Shoot Well

By Pete Nelson

This article is about high powered rife accuracy using a telescopic sight. It is addressed to no one in particular, just notes for my future reference and my own enjoyment. However, perhaps some readers will find it useful.

By about three years ago I had accumulated a small number of scoped, high powered rifles, as well as a few military surplus rifles. Some of these have purchase dates going back 20 years or more and I had done essentially nothing with them. Calibers included .270 Winchester, .30-06 Springfield, 7mm Remington Magnum and .375 H&H Magnum. Except for the 7mm, they had not been fired by me. More recently, I bought a couple of .308s.

Except for the .375 H&H Magnum and the 7mm Remington Magnum, the recoil and ballistics are similar. After a bit of research into recoil I decided to dispose of the.375 Magnum (almost double the recoil of the 7mm Magnum!), which I had bought new in the early 1990s, and did so. It is an elephant gun, far more powerful than anything needed in the lower 48 US states and, I imagined, quite unpleasant to shoot.

Then followed a long, but enjoyable and educational, saga of sighting in my rifles. Gun work was needed and there were some new purchases, including scopes, along the way. I have become fond of mil-dot reticle scopes that, with a little mental math, allow ranging targets.

Most of my rifles were purchased used and I was quite surprised to find that virtually none of them had been sighted-in. I also discovered, to my dismay, that the average American rifleman generally does a poor job of caring for his firearms. (I do not.)

This is about learning to shoot well, which I did mostly by trial and error at the range, with a few helpful hints from others along the way. I did have some upland game and duck hunting experience in my youth (a very long time ago) and thus was comfortable with the recoil of a 12 gauge shotgun. However, I had no experience with high powered rifles. The recoil turned out to be similar. (See Compared: Rifle and Shotgun Recoil.)

Let's assume we are at a rifle range with a scoped .30-06. We are shooting from a bench rest, punching holes in paper targets 100 yards out.

1. Rifle stability is paramount and a fore-end rifle rest is thus necessary. I (and probably you) cannot shoot well offhand, at the range or in the field. Use a steady fore-end rest.

2. The elbows are rested on the bench, forming a triangle with the rifle. One hand is on the fore-end and the other is on the grip.

3. The trigger finger is held outside the trigger guard until you are ready to fire a round.

4. Both hands should then grip the rifle tightly and hold it firmly against the shoulder. This position is maintained during the trigger squeeze and follow through.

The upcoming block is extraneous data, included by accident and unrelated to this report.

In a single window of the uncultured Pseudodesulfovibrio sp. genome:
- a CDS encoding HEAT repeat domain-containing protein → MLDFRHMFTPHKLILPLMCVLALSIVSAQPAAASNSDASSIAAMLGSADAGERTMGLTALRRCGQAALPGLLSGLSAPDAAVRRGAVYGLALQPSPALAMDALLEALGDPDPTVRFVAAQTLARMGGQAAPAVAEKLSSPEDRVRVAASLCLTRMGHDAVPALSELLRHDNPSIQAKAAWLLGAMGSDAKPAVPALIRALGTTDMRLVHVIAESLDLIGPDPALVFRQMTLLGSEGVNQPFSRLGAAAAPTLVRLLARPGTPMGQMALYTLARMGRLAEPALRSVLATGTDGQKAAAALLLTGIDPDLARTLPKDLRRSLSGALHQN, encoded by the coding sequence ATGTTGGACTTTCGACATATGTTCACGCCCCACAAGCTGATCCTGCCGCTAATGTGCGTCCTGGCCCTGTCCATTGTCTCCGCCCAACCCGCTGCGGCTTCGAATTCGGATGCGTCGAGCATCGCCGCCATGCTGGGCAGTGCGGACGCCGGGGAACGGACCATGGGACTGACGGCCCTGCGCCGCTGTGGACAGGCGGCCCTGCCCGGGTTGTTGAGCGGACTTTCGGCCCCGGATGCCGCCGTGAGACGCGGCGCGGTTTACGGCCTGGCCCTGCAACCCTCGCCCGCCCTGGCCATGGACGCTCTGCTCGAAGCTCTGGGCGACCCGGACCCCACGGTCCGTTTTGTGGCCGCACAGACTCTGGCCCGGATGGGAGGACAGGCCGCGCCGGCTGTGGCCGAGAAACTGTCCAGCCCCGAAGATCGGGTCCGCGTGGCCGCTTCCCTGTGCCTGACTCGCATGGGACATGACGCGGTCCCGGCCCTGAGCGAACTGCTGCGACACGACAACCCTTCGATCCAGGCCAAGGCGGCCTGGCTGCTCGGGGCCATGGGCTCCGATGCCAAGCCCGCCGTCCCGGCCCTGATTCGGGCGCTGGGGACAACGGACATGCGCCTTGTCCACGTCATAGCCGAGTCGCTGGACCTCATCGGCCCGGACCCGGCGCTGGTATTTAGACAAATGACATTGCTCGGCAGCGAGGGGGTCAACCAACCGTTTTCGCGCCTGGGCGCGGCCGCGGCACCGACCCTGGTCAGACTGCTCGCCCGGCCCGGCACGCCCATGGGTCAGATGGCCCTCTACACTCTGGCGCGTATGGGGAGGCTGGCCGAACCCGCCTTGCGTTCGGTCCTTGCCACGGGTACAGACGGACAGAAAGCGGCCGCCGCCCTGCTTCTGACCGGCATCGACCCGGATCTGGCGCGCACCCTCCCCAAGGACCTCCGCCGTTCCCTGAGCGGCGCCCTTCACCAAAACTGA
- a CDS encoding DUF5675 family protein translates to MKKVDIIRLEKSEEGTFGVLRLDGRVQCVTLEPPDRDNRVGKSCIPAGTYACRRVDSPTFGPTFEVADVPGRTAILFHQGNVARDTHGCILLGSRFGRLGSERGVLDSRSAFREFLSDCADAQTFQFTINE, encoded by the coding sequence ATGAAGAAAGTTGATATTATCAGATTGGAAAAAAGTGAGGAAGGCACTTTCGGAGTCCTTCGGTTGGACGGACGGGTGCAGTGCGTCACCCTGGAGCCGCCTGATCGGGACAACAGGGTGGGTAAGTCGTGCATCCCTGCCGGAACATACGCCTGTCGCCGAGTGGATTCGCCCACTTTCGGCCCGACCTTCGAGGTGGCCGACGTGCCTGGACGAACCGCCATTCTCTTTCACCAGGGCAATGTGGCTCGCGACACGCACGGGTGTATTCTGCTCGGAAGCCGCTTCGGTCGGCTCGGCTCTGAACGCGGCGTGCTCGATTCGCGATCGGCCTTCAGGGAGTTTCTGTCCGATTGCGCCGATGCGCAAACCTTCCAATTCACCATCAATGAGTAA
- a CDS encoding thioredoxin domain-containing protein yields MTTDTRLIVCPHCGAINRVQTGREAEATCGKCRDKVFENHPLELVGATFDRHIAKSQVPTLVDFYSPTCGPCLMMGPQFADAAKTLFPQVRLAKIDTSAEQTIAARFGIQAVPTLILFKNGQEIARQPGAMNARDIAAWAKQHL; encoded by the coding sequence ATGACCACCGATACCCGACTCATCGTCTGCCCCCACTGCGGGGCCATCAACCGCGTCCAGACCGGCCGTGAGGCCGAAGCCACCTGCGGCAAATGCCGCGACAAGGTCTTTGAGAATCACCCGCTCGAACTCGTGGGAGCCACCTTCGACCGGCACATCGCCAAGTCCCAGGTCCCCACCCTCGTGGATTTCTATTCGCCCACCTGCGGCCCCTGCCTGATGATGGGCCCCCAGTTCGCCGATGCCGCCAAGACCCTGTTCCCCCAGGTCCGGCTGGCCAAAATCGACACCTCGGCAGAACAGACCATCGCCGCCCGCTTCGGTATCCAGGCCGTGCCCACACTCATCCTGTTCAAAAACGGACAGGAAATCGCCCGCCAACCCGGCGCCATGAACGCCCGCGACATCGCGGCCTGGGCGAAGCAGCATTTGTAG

5. The relaxed trigger finger is then gently inserted into the trigger guard and lightly touches the trigger.

6. Several deep breaths are taken and exhaled and a less-than-full breath is then taken and held until after the round is fired.

7. The cross-hairs are centered on the target and held there as best you can. Know, however, that no matter what you do, there will still be some slight rifle movement. As long as you are alive, this will be the case, so live with it.

8. Then s-q-u-e-e-z-e the trigger, slowing increasing trigger pressure when the sight is on the target until the round fires. Ideally, you will not anticipate or know specifically when the trigger will release.

That is it. If you carefully follow these procedures, you will soon be shooting well. There are no excuses. Modern scopes and rifle barrels are superbly made and accurate. Before shooting, you might check that the screws attaching the scope to the rifle and the stock to the barreled action are tight. Aside from human error, these are the most common causes of inaccuracy.

The vast majority of your difficulty in maintaining a consistently high level of accuracy will come from tightening your hold and/or flinching as you fire a round. To prove this to yourself, hold on target with an unloaded rifle and watch the cross-hairs move when you clench your fists. (Also, note the movement as you breathe.)

Flinching, which is involuntary movement at the moment of firing due to anticipating recoil or muzzle blast, puts your shot inches off and sometimes WAY off. Do not blame the rifle for this. The trick is to dissociate your trigger finger from the grip hand. Give your trigger finger a life of its own, with the rest of hand all business, pulling the stock semi-hard into your shoulder. Practice this with an unloaded rifle.

Have you noticed, when watching a really good shot on one of the TV outdoor channels, that they are completely still as they fire a round? There is your lesson in accuracy.

You must become comfortable with all of this. Stay at it and it will eventually feel natural.

I do not notice normal recoil anymore. My 7mm Remington Magnum rifle would be an exception, but I have been able to tame it with rifle modifications. If recoil remains a problem, it can be substantially reduced by having a muzzle brake fitted. This will dramatically increase muzzle blast (itself a major cause of flinching), but will not affect downrange ballistics. You will, however, have to pay money to a gunsmith to get it done.

Well, that is it. I am shooting tight groups at 100 yards, meaning nine rounds in a three inch group at the point of aim. There are plenty of shooters who will tell you about their one inch or half-inch groups (usually three shots), but there are also a lot of liars who shoot rifles and we all tend to remember our good groups and forget the bad ones. It is kinda like fish stories. If you watch them do it, you can believe it.

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Copyright 2015 by Pete Nelson and/or All rights reserved.